The round course is a right-handed, triangular circuit of fourteen furlongs, with a run-in of 2½ furlongs. There is a straight mile course and the Old mile course which joins the round course in Swinley Bottom. Despite the downhill run into Swinley Bottom and relatively short run-in from the final turn, Ascot is galloping in character. Since the redevelopment, the turn into the straight has become more sweeping and those ridden prominently can be difficult to peg back. Nowadays, the ground in the straight drains quicker than the rest of the course, meaning going descriptions can vary.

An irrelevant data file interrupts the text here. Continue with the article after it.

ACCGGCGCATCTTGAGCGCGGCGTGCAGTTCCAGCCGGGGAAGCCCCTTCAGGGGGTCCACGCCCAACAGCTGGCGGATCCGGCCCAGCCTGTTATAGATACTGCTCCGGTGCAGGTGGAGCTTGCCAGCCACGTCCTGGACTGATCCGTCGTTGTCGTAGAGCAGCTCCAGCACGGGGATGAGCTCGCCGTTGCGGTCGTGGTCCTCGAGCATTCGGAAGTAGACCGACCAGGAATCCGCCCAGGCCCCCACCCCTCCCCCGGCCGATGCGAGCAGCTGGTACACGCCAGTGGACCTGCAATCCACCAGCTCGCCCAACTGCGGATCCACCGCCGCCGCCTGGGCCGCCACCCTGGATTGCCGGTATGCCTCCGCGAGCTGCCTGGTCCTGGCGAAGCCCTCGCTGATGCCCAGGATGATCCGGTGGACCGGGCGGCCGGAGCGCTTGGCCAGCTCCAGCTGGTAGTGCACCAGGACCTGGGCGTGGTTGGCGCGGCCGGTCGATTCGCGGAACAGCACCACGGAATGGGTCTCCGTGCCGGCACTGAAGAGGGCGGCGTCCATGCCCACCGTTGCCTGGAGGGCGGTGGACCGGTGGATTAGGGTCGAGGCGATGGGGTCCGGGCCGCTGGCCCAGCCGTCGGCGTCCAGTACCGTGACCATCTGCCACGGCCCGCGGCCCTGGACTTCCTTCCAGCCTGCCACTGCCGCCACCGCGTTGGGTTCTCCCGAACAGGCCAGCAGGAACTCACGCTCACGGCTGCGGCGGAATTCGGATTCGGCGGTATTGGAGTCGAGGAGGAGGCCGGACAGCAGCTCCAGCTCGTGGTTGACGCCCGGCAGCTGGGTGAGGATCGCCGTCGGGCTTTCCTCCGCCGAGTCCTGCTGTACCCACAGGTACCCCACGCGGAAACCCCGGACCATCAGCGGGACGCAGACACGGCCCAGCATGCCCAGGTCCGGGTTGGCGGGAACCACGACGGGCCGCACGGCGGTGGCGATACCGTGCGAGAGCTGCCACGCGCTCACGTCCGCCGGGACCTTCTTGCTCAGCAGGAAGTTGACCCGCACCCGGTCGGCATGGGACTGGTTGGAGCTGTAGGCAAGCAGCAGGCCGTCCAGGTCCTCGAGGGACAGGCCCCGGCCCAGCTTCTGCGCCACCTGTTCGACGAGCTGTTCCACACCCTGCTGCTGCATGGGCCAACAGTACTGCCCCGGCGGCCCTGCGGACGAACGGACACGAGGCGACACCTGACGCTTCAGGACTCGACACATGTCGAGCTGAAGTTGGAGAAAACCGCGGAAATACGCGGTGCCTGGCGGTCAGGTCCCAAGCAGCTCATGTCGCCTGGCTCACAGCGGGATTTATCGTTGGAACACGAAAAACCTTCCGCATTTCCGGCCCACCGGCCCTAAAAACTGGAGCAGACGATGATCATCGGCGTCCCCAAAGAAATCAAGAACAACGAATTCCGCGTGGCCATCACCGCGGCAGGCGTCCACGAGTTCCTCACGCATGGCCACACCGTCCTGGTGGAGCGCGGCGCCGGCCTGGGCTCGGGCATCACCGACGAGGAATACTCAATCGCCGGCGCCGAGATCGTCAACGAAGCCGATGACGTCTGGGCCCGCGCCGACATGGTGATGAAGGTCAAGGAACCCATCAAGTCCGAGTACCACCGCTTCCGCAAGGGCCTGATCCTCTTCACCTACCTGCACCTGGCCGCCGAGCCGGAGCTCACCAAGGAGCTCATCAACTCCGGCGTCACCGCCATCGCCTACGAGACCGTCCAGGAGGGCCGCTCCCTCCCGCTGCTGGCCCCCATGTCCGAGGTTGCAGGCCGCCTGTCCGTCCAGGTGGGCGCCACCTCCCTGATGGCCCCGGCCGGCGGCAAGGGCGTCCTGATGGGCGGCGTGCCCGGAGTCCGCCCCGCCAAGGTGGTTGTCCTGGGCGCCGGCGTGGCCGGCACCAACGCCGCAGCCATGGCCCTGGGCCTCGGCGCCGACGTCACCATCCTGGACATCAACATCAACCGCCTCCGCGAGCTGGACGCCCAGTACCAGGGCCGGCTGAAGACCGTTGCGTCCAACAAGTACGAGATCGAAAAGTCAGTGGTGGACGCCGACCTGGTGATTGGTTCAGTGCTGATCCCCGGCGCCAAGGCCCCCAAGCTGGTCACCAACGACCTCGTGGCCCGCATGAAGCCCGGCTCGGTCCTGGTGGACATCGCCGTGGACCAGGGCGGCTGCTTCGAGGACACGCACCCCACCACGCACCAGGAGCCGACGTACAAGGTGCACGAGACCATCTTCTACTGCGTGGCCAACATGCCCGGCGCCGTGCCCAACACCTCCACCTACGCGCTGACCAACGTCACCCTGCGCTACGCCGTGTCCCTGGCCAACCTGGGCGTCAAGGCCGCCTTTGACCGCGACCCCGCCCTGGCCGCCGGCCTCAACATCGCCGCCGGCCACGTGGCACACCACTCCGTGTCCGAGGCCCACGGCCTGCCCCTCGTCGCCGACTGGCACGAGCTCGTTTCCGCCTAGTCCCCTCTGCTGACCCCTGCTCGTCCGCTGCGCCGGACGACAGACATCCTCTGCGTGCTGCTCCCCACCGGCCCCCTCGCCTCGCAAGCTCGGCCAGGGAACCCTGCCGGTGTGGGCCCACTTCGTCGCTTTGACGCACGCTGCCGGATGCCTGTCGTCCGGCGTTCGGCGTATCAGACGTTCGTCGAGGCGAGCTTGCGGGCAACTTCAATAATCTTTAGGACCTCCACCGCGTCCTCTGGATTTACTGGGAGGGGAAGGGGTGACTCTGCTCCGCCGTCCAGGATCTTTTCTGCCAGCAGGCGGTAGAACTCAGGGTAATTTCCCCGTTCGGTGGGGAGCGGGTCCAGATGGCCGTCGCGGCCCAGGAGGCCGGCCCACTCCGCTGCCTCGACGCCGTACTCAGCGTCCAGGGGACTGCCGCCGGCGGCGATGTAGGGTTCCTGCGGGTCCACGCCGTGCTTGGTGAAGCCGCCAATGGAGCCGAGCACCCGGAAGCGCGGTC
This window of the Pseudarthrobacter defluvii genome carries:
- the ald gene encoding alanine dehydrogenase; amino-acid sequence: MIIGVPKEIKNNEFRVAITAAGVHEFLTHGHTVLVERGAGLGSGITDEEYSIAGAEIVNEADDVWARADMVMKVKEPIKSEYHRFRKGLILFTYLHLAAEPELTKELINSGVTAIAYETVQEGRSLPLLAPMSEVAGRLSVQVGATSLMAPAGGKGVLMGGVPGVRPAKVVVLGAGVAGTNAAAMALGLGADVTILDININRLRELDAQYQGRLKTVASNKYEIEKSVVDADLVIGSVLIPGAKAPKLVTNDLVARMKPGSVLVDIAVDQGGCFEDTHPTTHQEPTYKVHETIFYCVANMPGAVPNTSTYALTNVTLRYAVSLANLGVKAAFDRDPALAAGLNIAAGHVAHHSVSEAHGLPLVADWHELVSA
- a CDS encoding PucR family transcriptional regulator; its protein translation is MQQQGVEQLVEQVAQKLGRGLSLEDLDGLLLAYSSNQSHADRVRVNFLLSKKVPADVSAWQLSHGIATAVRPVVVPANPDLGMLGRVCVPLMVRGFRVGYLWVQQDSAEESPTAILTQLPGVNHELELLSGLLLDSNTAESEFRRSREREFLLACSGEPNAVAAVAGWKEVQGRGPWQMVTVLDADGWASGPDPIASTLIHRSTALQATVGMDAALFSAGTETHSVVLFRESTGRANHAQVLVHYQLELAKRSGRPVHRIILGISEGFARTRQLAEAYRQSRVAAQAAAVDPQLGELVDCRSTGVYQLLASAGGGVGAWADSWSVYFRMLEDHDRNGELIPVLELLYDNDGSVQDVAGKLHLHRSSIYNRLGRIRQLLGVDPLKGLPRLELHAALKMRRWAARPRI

Because the run-in on Ascot’s round course is relatively short, positioning - jockeyship in other words - is key. It goes without saying that in steadily-run races you want to be towards the sharp end but, whatever the pace, you can get into trouble trying to come through rivals late on. We’re still learning about the straight course, following the relaying a few years back, but in my view it’s more pace-dependent than draw-dependent. Given the right pace to chase, I reckon you can win from anywhere.